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Just out of curiosity, will an 8820 titanII handle a 12 38 in. row corn head? I don't own either of these but would just like to know. Thank in advance for the info.
 

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My dad ran a 8820 Titan II for many years with a 12 row. Not a spped demon but worked well for him. He won't run over 3 - 3.5 mph even with his newer machine and no matter the yield so it worked well for him. He ran up to 250 bpa corn through it.
 

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i think they were advertised for up to a 12/30, not sure about a 38 though. duals would be required, but i think all 8820 models had the heavy planetary final drives on them from the factory.
 

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The 1981-up 8820's with the 225 hp engine could be obtained with the "12-row ready" package, which included larger lift cylinders, planetary final drives, etc. Duals would be a necessity for 12-38", you have 10 more feet of header, and you will need to put as much cast iron and liquid weight as you can in the rear wheels, and you might have to add an additional lift cylinder. You might also have the engine turned up a tad, an additional 25 horses would come in handy. Don't let anyone tell you that an an 8820 won't handle 12 rows, because it will. It can't count the number of rows, all it knows is what is being fed to the cylinder. Such a combo wouldn't set any speed records, but it would work. And Deere was offering 12 row corn heads for two decades before C/IH finally put a 12-row on their rotary wonder machines.
 

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The rotary wonder machines that deere used as insperation for their STS WONDER machines? Like it was said earlier the machine doesn't know the number of rows just the amout of material.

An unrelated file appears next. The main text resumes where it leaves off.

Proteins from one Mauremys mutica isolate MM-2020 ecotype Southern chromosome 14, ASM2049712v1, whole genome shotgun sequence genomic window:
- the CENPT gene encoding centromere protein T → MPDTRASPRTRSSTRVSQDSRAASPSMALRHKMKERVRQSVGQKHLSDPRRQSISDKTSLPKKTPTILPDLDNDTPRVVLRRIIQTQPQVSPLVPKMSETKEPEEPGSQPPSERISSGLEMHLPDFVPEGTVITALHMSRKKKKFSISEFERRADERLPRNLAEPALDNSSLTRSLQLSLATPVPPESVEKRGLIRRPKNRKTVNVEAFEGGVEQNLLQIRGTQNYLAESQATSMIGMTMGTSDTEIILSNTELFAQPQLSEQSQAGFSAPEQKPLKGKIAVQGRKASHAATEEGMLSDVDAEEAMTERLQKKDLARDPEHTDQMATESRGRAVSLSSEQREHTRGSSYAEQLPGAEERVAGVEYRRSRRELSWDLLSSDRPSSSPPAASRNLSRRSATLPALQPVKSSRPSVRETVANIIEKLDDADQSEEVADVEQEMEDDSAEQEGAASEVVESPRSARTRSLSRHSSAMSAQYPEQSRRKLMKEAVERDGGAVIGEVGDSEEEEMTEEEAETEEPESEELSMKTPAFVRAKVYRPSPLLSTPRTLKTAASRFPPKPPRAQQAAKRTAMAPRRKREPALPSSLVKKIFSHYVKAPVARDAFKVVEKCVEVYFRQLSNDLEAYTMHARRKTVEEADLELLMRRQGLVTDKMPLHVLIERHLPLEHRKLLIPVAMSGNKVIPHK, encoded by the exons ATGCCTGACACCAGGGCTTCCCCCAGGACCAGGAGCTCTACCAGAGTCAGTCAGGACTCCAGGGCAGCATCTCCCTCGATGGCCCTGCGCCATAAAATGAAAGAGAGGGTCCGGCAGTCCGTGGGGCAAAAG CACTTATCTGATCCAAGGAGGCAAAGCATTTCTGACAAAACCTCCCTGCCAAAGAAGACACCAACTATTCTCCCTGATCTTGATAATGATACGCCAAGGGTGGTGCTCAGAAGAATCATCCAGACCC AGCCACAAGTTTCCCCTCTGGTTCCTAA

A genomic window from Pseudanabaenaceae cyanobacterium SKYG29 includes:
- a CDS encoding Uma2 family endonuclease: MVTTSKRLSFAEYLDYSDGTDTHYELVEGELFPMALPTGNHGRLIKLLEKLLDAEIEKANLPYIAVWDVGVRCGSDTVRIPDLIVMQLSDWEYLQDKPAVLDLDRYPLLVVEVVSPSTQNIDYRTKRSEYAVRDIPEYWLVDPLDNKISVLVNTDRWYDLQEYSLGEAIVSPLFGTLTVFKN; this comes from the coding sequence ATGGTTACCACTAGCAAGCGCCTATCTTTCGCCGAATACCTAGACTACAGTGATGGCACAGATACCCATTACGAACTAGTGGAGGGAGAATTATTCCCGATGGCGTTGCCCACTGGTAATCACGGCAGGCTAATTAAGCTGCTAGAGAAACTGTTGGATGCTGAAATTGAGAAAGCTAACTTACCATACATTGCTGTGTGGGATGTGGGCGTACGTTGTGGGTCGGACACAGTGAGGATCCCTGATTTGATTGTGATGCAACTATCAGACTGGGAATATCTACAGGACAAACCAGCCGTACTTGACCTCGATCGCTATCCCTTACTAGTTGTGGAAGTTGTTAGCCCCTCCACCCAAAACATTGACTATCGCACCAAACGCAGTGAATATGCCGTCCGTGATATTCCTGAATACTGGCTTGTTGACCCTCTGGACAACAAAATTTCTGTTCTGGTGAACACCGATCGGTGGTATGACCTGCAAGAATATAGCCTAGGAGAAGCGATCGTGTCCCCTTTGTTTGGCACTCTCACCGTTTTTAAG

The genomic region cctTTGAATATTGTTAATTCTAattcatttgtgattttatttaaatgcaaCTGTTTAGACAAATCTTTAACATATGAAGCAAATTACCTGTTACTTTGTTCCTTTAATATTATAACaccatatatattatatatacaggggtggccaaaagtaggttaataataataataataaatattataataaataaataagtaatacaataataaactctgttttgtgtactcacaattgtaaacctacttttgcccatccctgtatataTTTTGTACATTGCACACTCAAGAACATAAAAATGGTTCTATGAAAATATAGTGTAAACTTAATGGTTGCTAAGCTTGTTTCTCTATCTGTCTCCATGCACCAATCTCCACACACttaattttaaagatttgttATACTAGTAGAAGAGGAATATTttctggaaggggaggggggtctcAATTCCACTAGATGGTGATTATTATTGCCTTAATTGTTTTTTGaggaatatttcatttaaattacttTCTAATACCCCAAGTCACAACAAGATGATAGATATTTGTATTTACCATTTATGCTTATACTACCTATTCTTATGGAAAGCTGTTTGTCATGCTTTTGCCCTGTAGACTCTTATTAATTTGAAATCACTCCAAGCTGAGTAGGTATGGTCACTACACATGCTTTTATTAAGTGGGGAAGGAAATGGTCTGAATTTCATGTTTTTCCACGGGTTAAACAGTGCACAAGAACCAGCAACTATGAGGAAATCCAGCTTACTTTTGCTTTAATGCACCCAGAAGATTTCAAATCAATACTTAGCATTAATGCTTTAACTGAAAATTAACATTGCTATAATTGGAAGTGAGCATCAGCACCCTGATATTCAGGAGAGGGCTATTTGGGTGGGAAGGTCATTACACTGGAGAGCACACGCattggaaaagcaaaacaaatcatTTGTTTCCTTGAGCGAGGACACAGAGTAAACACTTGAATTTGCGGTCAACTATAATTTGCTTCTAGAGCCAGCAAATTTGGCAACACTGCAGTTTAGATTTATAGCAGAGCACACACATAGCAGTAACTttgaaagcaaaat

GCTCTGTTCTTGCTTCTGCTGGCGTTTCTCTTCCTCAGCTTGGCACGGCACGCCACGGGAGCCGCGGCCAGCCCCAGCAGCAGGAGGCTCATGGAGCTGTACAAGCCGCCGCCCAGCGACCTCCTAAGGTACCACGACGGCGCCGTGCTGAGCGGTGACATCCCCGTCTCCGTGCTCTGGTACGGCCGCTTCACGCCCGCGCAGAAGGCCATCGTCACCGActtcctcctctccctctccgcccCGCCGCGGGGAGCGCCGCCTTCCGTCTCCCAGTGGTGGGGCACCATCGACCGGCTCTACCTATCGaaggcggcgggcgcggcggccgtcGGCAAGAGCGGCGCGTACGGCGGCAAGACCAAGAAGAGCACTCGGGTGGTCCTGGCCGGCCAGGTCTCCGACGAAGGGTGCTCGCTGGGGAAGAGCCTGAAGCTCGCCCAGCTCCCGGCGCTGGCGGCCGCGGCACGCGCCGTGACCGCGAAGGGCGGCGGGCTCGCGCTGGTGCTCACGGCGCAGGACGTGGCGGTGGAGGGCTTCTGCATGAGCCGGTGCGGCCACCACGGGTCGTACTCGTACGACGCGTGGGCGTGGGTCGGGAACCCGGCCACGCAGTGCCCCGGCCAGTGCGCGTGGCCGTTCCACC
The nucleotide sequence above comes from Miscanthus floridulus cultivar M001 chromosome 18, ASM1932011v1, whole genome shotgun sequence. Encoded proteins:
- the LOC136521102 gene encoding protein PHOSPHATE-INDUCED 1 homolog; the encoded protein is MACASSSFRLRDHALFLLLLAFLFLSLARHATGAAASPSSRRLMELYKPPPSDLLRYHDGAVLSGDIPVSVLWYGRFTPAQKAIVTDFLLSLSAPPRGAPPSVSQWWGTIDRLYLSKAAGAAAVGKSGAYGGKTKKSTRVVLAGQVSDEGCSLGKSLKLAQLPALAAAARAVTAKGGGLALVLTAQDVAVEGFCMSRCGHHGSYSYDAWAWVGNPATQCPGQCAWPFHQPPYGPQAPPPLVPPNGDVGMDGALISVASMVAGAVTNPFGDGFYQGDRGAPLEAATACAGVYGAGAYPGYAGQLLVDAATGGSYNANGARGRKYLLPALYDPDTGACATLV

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The rotary wonder machines that deere used as insperation for their STS WONDER machines? Like it was said earlier the machine doesn't know the number of rows just the amout of material.

Oh, another member of the "Deere copied IH" group. A five-year old could tell the difference between the STS and the IH Axial-Flow. Axial-flow style separators are not the best for every condition, the canola boys have proven that. What Deere really needs is a 500 hp version of a 9600-sized CTS. The axial-flow rotor is NOT the best or only way to harvest grain---it has simply become the most POPULAR style of combine, primarly because of that "bettter grain quality that IH ran and was proven to be BS. Who ever got paid more money for non-food crops at the elevator because he had an AF? Exactly nobody. Proud to say that most crops in this area are harvested with Deere walker machines---oh, a few of the BTO's are running STS's, very few AF's here, and mostly old 1460s. Nobody's come close to knocking Deere out of the No.1 spot here or in a lot of other places.
 

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Yeah 105 its funny how many people are in that club. Besides i didn't say copied but the similarities are un deniable. A concure with you also that a larger CTS available in NA would be an extremely formidible machine. The AF may not work in your area but they are close to if not the majority in my area. The thing is in our harvest conditions they flat haul butt, and they are a simple design. They have proven to be reliable and simple to work on when they do break down. There are obvious differences between an AF and an STS, but a 6 year old could tell that quite a few of those differences where to work around AF patents, like the feeder beater.
 

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My contention with the axial-flow separator, regardless of what color it is, is that most of them don't feed very well or very evenly, and so to overcome that little problem, pump up the power until it'll digest a 2x4. I ran cylinder/walker machines for a very long time, and learned early on that a combine only functions as well at it's fed. I think that's why we now read of chaffer/rotor losses like we used to read about chaffer/walker losses. I know that if I could achieve even feeding, I could increase machine capacity and could pretty much stop chaffer and walker loss within machine limits---in other words, keep it FULL, but not overloaded.

Today, because of the feeding problem, the capacity limits of the 30-inch axial-flow rotor have about been reached, now they are just throwing more and more horsepower at them so they can call the machine a Class 9 by the addition of more horsepower, with no other changes in the machine. To build more capacity will take a larger rotor and even more horsepower.